That's perhaps the part that I was missing. The biggest hurdle there though is going to be devices or converters (the TB to FW 800 one is an example) to make it useful as well as a wider acceptance of it for those capabilities. If multiple PC makers adopt it, it could become mainstream. As long as just Apple does it it's still likely to have fewer practical uses for the everyday Mac user and what uses there are will be pricier. Time will tell and it seems like a really really great thing, but Apples been known for adding some really great things to Macs in the past and they eventually just go away and leave those who did adopt out in the cold.


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Thunderbolt gains support from Acer, Asus, Lenovo, but can it topple USB 3.0? | Digital Trends
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Good read. Thanks!


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You are welcome.
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My iMac has USB 2.0 and Thunderbolt ports. Trying to back up my music files via USB 2.0 is painfully slow (~420 Gb took 4 hours or more).

I bought a Seagate Backup Plus 1T external drive, a Seagate Thunderbolt adapter and a Thunderbolt cord. The cost was $250. That cost may seem a little high, but it's worth it to me. I can now create a separate backup of my music files in about an hour.
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As hard drives get bigger and iDevices stack up and then comes an emergency restore I see Thunderport being a welcomed future.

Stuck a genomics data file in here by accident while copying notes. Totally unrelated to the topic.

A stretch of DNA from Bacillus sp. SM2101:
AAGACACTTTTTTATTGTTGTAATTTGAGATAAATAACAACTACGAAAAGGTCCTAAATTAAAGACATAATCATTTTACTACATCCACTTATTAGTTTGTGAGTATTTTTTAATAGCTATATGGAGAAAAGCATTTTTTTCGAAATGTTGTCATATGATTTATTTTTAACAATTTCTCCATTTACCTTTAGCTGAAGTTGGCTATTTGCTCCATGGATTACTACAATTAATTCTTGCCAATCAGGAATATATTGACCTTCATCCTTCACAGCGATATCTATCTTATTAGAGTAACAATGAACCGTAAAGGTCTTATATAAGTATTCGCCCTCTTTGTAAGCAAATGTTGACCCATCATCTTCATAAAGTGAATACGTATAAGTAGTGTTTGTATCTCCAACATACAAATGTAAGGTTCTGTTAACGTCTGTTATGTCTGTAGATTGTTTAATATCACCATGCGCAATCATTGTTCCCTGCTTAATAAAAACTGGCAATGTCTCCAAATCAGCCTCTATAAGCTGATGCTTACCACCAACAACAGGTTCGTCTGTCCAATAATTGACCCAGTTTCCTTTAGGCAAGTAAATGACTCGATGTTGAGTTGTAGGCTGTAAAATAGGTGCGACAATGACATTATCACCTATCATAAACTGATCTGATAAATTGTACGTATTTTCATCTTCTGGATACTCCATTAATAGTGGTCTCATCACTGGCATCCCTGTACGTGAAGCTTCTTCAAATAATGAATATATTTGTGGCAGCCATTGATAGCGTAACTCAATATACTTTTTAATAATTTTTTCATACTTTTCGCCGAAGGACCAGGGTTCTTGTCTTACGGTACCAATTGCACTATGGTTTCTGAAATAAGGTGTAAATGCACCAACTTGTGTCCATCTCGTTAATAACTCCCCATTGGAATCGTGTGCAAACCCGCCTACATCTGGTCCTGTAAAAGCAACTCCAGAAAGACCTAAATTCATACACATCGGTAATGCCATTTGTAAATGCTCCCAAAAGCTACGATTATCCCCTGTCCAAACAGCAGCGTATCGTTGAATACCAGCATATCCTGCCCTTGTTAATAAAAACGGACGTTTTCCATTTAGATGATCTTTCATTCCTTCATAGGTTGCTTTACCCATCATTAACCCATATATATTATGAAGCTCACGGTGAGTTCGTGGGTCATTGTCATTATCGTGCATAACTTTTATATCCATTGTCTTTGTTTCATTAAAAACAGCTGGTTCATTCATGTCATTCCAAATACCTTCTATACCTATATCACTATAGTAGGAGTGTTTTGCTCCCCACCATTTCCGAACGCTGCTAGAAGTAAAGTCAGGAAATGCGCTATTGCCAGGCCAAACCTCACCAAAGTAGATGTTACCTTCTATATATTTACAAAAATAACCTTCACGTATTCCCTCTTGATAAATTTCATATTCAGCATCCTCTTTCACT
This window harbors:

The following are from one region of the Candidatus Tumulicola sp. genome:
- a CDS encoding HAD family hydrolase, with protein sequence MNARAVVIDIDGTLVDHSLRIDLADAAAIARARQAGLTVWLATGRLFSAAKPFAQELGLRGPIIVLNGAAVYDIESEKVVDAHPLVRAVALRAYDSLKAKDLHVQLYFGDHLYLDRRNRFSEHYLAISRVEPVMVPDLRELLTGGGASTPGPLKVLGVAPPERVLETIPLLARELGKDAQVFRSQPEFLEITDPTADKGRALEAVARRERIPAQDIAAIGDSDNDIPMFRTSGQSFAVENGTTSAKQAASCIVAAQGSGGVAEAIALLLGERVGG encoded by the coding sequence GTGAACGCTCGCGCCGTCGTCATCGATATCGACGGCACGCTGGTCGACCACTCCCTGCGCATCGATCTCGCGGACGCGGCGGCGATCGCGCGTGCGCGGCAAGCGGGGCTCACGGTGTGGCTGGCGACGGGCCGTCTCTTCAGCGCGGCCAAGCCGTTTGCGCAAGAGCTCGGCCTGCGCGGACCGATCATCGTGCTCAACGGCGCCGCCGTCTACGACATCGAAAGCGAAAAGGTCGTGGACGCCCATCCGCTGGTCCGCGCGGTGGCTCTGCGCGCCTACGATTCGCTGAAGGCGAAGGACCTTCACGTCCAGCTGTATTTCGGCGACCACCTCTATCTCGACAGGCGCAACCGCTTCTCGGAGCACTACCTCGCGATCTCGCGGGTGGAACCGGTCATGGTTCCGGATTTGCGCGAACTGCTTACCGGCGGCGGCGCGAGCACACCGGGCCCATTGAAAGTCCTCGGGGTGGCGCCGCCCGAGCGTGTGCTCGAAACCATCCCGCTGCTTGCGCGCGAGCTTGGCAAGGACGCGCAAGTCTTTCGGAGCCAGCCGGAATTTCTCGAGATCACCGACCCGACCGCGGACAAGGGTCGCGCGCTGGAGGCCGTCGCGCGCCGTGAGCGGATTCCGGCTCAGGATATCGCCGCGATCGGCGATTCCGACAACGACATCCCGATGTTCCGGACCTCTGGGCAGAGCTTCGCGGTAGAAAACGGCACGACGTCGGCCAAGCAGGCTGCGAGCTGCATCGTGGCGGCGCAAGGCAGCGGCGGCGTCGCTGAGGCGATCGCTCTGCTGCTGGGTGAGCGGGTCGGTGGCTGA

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Thymen

 
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LaCie had just released 3- and 4 TB single-drive Thunderbolt + USB 3 units for reasonable prices (€299 and €399). That is a good start. But what I really would like is is an enclosure like the Mercury Elite-AL Pro Qx2 Quad from OWC, but with TB instead of fw800, and USB 3 instead of USB 2.0. A 4-bay system in Raid 10 would be great!

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I wouldn't call those prices reasonable, especially if you are looking at multiple external derives. It is a good start though. TB is going to have to go a long way before it's going to be competitive with strait USB 3 though. I can buy a good USB 3 external enclosure to move my drives to for less than $50.